The Coen Brother's The Ballad of Buster Scruggs, an antology of six short Western stories, also available on Netflix, was funny, dark, cruel, and touching; one hard candy after another. I think it's one of the best Coen movies yet.

Another good dark movie was Iannucci's The Death of Stalin. Stalin dies, and those around him jostle for power, while everyone else just tries to do whatever it takes to stay alive in this demented regime. The humour here is lucid and macabre, but I know it's not to everyone's liking,

Finally, I was told I should see Sorry to Bother You without reading anything about it, so as not to spoil it. It was good advice, and I pass it on to you: just go see it, if you can find it.

So. It was another good year for us, and as is often the case, it feels strange to type this in the knowledge of the disparity between our small lives and the bizarre wellspring of despair of the daily news cycle. And this brings to mind one more recommendation to wrap up this post: to disconnect more.

After struggling with the unfolding calamities in newsfeeds everywhere, I decided to get them all out of my phone: no Twitter, no Facebook, no news apps—and nothing at all at night. I still check in on my computer, now and then, reading the news once or twice a day like the gods intended. I still care. But now most of the frantic daily stuff looks small, pointless, and overheated, a recipe for frustration and rage. I'm glad to be out of the loop. Instead of reaching for my phone, I keep a book nearby, and a list of long reads on my computer. I feel a lot saner and more focused as a result. Maybe you'd like to try it?

I hope 2019 goes wonderfully for you. Happy New Year!

(Previously: 2017, 2016, 2015, 2014, 2013, 2012, 2011, 2010, 2009)

Victoria's Municipal Election, 2018

Victoria is having its municipal election just a week from now, on October 20th, and the streets, including our own sidewalk, are lined with lawn signs.

This post lists some resources I found useful in deciding who to vote for, and then my rationale and endorsements.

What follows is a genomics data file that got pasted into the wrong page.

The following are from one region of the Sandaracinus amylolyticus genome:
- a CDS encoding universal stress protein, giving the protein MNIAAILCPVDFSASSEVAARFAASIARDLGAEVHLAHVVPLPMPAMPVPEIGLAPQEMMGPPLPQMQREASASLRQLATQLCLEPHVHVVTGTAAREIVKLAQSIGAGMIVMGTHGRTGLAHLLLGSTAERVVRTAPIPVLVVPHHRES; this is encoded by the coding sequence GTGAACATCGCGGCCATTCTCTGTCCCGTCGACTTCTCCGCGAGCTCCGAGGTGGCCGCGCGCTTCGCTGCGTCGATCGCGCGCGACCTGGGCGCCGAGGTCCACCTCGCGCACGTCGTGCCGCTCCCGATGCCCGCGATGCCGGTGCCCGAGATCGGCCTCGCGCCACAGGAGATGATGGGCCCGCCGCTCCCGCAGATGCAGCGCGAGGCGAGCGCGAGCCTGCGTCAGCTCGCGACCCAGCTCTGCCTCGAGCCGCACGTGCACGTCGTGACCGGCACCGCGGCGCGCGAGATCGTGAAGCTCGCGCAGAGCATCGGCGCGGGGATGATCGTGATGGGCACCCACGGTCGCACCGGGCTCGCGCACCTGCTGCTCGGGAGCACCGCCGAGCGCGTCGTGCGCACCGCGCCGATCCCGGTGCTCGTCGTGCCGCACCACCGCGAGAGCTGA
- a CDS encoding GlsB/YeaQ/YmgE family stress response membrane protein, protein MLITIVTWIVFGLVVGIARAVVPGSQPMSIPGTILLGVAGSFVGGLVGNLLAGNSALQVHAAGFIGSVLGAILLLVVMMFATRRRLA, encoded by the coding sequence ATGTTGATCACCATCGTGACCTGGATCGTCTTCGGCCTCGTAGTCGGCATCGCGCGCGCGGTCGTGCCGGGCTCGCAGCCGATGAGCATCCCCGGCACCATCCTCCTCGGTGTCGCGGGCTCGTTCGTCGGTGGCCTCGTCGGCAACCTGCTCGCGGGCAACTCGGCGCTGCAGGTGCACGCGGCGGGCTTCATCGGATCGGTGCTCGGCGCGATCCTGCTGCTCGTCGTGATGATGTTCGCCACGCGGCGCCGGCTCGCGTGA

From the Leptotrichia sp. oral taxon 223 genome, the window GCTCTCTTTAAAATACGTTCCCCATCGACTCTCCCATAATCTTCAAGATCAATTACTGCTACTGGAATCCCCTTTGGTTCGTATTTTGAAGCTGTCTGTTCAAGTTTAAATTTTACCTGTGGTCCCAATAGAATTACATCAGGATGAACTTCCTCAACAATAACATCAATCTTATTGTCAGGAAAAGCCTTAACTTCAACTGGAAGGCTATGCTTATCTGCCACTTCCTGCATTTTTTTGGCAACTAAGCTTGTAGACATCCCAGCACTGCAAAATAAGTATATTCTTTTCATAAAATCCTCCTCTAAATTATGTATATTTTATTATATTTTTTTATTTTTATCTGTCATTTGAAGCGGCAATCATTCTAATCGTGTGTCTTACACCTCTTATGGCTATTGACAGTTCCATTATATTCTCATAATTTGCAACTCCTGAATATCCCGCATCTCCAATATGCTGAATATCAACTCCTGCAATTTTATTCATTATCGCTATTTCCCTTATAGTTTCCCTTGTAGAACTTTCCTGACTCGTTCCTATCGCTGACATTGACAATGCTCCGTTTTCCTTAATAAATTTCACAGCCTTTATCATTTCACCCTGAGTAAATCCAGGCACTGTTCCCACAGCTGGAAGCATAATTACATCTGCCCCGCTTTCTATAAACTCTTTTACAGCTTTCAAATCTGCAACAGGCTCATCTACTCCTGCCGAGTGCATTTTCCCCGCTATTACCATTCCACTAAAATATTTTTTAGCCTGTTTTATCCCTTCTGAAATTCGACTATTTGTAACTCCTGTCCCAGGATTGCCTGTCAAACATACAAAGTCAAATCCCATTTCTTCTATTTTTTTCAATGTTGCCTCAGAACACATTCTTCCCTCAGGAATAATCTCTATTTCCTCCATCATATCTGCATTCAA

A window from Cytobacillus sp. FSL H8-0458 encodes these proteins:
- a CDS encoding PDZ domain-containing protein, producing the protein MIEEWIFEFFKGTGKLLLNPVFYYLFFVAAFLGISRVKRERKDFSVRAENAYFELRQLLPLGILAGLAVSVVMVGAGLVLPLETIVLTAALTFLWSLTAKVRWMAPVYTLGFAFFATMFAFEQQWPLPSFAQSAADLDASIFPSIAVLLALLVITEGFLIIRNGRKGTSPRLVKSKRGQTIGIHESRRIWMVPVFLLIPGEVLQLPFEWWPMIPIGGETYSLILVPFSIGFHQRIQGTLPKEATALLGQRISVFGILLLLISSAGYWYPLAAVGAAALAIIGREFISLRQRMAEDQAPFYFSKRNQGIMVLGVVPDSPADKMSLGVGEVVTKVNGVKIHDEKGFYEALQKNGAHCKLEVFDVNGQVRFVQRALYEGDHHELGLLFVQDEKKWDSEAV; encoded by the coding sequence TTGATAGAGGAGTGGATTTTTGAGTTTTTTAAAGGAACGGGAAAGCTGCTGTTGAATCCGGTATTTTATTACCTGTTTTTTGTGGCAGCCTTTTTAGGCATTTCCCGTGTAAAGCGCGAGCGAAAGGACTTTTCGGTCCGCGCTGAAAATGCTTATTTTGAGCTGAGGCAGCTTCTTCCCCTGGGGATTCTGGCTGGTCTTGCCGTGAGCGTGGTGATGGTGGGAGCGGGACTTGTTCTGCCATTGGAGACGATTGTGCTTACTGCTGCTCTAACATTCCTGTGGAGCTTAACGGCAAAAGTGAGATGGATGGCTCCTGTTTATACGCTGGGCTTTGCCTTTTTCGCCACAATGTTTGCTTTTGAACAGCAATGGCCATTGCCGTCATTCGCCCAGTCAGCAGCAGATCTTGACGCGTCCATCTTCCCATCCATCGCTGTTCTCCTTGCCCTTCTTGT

• The City of Victoria elections page is one impartial place to start looking for information on the candidates
  • Victoria Votes has useful summaries on all candidates. Generally speaking, I found the site's commentary a bit lax, though not misleading—reading the candidates websites, conveniently linked from the Victoria Votes site, you can find more relevant details
  • Victorians for Transportation Choice has candidate responses to transportation questions, which have turned out to be one of the main dividing issues among candidates. I feel the questions are smart, and the answers give good hints both about the stance of the candidates and about their understanding of civic matters
  • The School Board Trustee candidate platforms are, as a rule, ambiguous, mushy, and released too late, and it's difficult to really assess where they stand. I guess, since there are only nine candidates for twelve positions, not standing out too much is a good strategy. But this makes it difficult to make an informed decision. On a pinch, the BC Teachers' Federation's endorsements page helps by providing a list of progressive, labour-minded candidates
  • Sexual education is a wedge issue elsewhere in Canada, but thankfully our school district is mostly enlightened in this regard. Sex Ed Is Our Right collected trustee candidates' stances on the Sexual Orientation and Gender Identity program, and if you scroll down to district 61 you will see that most candidates support it

Where We Stand